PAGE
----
djos wrote: ↑
Wed Dec 19, 2018 8:25 pm
Big Tea wrote: ↑
Wed Dec 19, 2018 1:06 pm
I agree with the guy when he says "I think there will be so many great new all-electric vehicle options on the market over the next 5 years, that no one will want to buy a non-electric vehicle at some point between 2020 and 2025."
So the reduction will not be a big deal. Also, it is 'only' Co2 that will be affected, so some will be 're-tuning' the output rather than reducing the whole slice.
The biggest restriction on Electric cars will still be having somewhere to plug them in. I will seriously look at a hybrid next time, but not remotely interested in a plug-in as things stand.
If ppl charge them at home overnight then this is a total non issue - except for long drives interstate.
But what % of owners would have charging capability at home? Especially in cities where there are many families per building and limited frontage/parking yard. Even with a drive, if a family has more than one car there is the 'problem'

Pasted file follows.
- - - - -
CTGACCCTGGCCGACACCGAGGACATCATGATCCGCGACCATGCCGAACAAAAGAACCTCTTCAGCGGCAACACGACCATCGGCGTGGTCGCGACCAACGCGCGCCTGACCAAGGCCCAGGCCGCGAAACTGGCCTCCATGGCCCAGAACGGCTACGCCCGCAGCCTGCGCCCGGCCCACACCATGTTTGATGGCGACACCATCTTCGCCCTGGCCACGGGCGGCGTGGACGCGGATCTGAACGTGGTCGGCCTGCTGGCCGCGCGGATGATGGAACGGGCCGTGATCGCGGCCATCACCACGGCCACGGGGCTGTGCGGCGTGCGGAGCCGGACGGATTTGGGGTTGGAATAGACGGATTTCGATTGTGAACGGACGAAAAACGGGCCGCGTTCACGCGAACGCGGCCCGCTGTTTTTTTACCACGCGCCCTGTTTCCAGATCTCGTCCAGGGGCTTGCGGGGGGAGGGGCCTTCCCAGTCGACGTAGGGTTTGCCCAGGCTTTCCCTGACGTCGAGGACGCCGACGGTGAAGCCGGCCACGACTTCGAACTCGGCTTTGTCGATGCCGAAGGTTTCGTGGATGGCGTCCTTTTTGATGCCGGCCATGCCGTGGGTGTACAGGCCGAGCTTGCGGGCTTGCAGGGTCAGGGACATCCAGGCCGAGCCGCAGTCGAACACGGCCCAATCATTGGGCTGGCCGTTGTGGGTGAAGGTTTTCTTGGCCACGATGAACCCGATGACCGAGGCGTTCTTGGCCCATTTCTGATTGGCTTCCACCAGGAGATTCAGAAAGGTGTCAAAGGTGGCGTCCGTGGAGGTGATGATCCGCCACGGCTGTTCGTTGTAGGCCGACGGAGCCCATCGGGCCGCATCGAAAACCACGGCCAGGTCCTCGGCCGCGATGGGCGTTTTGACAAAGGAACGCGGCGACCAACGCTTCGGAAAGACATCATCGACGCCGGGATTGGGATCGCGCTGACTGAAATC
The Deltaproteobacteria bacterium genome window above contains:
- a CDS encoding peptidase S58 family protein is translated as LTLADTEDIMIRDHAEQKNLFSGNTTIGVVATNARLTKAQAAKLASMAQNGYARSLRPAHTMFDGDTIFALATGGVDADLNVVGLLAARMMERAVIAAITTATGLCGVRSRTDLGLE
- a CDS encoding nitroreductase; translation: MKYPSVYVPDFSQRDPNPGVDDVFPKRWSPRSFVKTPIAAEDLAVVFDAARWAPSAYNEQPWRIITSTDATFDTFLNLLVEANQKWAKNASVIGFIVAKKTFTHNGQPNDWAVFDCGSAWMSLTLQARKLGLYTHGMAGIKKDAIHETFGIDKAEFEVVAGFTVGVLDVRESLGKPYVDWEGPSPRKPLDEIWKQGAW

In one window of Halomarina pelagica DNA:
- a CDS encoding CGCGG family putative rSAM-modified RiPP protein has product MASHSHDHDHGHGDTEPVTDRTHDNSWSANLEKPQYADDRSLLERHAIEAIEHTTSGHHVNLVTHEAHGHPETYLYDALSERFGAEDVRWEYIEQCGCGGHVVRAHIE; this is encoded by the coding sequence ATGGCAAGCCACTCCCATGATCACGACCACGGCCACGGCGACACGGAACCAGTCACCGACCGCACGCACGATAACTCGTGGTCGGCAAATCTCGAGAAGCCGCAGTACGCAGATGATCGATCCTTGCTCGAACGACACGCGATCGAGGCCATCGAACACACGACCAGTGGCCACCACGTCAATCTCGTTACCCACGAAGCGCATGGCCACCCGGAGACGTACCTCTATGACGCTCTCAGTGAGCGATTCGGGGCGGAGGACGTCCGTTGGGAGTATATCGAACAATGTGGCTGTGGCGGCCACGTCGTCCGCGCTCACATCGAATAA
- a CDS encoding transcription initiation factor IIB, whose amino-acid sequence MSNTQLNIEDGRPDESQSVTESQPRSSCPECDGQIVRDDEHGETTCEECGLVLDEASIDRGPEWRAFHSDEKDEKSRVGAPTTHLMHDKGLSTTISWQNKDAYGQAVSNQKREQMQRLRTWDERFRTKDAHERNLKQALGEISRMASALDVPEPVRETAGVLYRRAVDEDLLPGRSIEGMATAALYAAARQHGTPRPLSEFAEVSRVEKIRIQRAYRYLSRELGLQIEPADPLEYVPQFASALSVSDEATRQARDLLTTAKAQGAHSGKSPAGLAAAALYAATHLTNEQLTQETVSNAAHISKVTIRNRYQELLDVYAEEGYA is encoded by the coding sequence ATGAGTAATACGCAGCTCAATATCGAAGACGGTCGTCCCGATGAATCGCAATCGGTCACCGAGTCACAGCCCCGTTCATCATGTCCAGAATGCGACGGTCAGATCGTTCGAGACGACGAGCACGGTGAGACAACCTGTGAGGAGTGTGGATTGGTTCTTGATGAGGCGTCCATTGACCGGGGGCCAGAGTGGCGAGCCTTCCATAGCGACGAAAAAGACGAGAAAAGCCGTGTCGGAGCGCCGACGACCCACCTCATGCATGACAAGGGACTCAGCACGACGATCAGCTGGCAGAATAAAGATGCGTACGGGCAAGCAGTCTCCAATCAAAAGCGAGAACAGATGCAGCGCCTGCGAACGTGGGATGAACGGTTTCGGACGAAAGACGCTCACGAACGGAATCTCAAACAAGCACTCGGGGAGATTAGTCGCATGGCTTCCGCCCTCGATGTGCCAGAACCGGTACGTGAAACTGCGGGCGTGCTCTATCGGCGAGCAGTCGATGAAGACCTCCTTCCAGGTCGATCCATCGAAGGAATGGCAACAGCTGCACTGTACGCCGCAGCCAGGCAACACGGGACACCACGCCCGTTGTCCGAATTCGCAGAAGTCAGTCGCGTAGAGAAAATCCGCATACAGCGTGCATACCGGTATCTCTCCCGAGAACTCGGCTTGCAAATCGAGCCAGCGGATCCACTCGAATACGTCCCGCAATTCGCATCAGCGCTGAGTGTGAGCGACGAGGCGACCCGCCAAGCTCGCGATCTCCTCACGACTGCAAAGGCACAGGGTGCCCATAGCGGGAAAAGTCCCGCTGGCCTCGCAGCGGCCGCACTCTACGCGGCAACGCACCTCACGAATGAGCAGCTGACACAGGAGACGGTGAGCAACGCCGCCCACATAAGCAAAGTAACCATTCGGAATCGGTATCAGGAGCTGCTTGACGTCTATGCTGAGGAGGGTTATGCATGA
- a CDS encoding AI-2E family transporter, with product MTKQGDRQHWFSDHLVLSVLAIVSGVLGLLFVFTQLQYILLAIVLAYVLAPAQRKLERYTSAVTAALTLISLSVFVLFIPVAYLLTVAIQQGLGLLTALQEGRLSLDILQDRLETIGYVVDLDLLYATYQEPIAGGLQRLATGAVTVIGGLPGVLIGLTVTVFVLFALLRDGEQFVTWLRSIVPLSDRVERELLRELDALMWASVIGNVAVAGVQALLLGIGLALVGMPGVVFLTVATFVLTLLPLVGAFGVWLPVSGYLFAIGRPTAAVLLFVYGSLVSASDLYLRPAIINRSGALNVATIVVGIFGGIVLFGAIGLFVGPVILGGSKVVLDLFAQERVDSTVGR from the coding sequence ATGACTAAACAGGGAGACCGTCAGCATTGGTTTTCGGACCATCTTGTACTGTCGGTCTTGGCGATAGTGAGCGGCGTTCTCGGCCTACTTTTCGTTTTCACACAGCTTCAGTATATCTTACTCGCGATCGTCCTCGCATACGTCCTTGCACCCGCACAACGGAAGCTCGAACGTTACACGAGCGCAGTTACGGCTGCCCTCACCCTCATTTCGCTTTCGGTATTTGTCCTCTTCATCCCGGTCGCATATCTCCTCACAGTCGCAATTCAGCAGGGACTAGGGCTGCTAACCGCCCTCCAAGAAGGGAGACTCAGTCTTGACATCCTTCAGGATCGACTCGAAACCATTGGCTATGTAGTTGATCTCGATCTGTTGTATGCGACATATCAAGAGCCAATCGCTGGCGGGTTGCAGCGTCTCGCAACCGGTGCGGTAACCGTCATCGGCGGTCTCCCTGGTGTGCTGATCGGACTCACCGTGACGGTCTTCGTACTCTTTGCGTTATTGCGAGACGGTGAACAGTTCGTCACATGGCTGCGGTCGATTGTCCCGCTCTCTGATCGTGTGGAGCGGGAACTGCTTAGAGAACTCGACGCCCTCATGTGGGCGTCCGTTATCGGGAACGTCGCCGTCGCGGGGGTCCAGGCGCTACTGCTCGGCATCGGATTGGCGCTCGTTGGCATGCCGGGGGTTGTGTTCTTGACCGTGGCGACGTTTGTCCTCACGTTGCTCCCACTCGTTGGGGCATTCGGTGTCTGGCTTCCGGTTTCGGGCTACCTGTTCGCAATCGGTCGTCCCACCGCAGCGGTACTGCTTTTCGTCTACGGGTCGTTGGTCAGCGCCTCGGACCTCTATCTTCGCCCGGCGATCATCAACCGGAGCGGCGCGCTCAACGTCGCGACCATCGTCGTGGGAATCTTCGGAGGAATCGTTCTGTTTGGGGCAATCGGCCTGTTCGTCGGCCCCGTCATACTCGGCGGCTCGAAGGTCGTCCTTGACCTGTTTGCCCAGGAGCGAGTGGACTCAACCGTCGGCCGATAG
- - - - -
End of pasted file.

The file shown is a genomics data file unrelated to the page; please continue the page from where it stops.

of trailing leads, which do not mix with children and dogs.
We have just the one car now, but I an still unable to get within 20 feet of the house, so I either have to get a charge point put in the drive or trail the wire. (it is not practical to bring the drive closer)
If the option is there to charge at work, that helps, but a high %of people will have neither choice, so unless charge times drop to less than 10 min, it is not 'convenient enough' to change.
Lots of outlets in public parking would fix the problem, but that would depend on committees believing they will get their money back after installation, maintenance and the cost of power. I am doubtful many will make that jump for some time.